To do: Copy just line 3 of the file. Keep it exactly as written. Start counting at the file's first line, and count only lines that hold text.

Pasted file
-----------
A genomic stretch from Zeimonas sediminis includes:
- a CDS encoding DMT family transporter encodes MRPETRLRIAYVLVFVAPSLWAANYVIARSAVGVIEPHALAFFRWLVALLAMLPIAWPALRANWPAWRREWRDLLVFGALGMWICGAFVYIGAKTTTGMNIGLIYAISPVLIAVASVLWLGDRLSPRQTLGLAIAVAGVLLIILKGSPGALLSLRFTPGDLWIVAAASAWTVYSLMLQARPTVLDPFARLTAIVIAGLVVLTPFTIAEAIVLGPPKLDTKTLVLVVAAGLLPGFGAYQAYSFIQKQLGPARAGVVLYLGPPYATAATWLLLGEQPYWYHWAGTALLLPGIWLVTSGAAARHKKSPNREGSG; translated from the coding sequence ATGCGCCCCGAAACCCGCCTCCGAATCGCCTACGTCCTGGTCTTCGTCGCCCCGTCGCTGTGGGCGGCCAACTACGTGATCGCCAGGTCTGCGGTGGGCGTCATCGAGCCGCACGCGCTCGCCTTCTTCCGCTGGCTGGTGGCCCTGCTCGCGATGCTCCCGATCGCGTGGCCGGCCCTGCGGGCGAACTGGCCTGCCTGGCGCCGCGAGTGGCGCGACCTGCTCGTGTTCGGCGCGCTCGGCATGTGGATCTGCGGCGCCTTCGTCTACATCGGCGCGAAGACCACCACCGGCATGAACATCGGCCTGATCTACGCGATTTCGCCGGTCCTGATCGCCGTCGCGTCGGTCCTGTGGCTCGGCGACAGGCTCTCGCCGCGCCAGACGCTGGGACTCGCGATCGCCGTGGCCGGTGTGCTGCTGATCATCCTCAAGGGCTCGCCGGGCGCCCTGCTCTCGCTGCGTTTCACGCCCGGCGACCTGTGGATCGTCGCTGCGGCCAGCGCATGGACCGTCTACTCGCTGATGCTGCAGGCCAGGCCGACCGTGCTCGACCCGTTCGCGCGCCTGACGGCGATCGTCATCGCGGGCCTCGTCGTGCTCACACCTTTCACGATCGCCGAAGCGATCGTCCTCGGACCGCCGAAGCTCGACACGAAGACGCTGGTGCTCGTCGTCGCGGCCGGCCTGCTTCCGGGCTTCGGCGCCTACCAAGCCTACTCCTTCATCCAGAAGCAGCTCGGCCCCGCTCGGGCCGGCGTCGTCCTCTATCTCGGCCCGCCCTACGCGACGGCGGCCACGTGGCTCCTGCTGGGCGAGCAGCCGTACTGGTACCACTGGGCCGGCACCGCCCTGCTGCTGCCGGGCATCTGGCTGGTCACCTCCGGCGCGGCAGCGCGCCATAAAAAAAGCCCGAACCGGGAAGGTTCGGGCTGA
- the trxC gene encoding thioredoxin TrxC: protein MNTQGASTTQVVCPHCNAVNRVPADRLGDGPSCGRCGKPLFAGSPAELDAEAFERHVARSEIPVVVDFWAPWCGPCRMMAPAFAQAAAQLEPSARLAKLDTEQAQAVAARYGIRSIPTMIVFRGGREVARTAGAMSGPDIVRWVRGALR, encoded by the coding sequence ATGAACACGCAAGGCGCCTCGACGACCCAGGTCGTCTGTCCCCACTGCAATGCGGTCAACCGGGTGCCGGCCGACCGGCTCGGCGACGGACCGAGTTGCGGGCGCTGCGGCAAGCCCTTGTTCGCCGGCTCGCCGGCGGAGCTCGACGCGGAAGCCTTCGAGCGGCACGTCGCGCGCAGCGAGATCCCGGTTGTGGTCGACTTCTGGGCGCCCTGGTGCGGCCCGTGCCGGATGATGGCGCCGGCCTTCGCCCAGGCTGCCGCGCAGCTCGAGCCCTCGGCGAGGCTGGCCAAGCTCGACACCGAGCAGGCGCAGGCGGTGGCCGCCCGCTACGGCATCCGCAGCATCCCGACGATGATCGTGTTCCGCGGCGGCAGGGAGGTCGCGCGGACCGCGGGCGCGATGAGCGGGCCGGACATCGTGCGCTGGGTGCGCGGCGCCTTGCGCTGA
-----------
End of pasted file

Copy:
- the trxC gene encoding thioredoxin TrxC: protein MNTQGASTTQVVCPHCNAVNRVPADRLGDGPSCGRCGKPLFAGSPAELDAEAFERHVARSEIPVVVDFWAPWCGPCRMMAPAFAQAAAQLEPSARLAKLDTEQAQAVAARYGIRSIPTMIVFRGGREVARTAGAMSGPDIVRWVRGALR, encoded by the coding sequence ATGAACACGCAAGGCGCCTCGACGACCCAGGTCGTCTGTCCCCACTGCAATGCGGTCAACCGGGTGCCGGCCGACCGGCTCGGCGACGGACCGAGTTGCGGGCGCTGCGGCAAGCCCTTGTTCGCCGGCTCGCCGGCGGAGCTCGACGCGGAAGCCTTCGAGCGGCACGTCGCGCGCAGCGAGATCCCGGTTGTGGTCGACTTCTGGGCGCCCTGGTGCGGCCCGTGCCGGATGATGGCGCCGGCCTTCGCCCAGGCTGCCGCGCAGCTCGAGCCCTCGGCGAGGCTGGCCAAGCTCGACACCGAGCAGGCGCAGGCGGTGGCCGCCCGCTACGGCATCCGCAGCATCCCGACGATGATCGTGTTCCGCGGCGGCAGGGAGGTCGCGCGGACCGCGGGCGCGATGAGCGGGCCGGACATCGTGCGCTGGGTGCGCGGCGCCTTGCGCTGA